Magazine article CRM Magazine

How to Turn Disjointed Interactions into Satisfying Customer Journeys

Magazine article CRM Magazine

How to Turn Disjointed Interactions into Satisfying Customer Journeys

Article excerpt

Cross-channel communication is one of the most challenging aspects of customer service. Customers view their journey as one conversation, regardless of the channels they use, but siloed enterprise data forces them to repeat information as they move from channel to channel, leading to frustration and lost opportunities.


Channels are based on different technologies and often evolve over a period of time, trapping data in silos. This siloed data is difficult to exchange or transfer, and it may be contextually irrelevant or incomplete. To make matters worse, it is difficult to find channel-independent mechanisms that provide insights into customer behavior.

Human conversations are context-sensitive and contain inputs, outputs, past references, and comparisons. Consumers want enterprises and their non-human channels to understand and react to these conscious and subconscious inputs and references in the same way as in human conversations. Contextual interactions can provide that understanding.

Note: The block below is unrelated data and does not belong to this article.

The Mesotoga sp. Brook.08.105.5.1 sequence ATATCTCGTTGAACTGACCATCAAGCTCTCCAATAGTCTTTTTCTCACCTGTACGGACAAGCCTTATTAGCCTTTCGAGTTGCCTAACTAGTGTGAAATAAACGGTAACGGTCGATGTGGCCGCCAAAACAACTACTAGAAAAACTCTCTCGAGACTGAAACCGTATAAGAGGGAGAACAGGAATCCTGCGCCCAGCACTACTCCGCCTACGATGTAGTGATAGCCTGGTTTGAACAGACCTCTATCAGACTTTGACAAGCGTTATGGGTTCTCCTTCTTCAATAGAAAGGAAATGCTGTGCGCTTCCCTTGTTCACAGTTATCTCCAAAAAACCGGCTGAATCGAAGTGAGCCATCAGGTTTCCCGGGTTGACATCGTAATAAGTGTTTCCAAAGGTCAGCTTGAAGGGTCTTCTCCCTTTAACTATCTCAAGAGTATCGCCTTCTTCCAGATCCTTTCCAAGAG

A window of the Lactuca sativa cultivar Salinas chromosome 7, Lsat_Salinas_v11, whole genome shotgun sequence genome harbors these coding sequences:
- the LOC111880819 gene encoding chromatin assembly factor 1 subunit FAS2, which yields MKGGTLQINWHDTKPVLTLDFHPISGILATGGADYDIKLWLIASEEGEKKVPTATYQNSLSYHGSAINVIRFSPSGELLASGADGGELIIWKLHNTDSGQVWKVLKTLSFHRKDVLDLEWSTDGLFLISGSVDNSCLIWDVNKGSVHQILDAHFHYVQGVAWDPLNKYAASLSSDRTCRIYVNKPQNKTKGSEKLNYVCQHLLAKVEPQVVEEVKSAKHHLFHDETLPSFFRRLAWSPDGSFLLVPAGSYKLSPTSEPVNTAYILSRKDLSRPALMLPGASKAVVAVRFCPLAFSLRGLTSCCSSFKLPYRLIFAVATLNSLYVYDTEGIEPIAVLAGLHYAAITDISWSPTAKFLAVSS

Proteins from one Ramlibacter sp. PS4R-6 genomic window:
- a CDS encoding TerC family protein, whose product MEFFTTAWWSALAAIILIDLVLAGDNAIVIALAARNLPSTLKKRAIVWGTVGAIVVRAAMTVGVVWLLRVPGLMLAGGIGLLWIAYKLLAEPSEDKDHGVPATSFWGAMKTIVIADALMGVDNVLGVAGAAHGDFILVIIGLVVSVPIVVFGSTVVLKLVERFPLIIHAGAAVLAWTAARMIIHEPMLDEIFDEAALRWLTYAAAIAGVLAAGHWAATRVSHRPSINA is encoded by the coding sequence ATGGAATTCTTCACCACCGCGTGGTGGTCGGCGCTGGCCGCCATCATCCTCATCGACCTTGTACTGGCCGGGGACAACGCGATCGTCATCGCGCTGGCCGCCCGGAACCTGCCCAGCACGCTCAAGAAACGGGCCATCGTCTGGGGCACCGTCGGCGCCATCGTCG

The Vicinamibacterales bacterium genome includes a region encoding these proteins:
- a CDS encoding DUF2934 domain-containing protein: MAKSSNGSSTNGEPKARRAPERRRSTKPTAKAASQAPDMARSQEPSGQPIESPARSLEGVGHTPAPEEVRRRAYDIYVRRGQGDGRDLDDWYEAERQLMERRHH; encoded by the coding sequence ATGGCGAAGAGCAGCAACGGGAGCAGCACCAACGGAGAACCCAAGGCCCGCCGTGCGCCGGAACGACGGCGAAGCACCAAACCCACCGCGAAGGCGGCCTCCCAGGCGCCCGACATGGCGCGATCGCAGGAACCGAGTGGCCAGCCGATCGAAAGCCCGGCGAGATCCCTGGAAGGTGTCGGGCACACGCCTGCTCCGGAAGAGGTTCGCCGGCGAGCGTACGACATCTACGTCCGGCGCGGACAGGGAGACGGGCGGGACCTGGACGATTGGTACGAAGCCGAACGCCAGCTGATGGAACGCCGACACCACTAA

Contextual interactions capture interaction intent in a flexible data model that can be easily integrated with any IVR, desktop or other communication channel, such as chat, social media and mobile applications. This provides cross channel orchestration and continuity to customer conversations and also increases an enterprise's ability provide personalization and improve the omnichannel customer experience.

An enterprise can define and deploy business rules that determine how to handle customer interactions based on the context of that interaction. It also lets business owners determine what processes and rules apply to a given channel, while at the same time maintaining the cohesiveness and context of the conversation. Business owners are free to modify, add, and delete rules based on customer experience strategy changes, etc.


A utility company wants to take an omnichannel approach to alleviating its customers' "bill shock". The utility offers its customers the option to review and pay their bills through their website or smartphone application. A large percentage of the company's calls are from customers seeking clarity on rates, pro ration, overages, and surcharges. …

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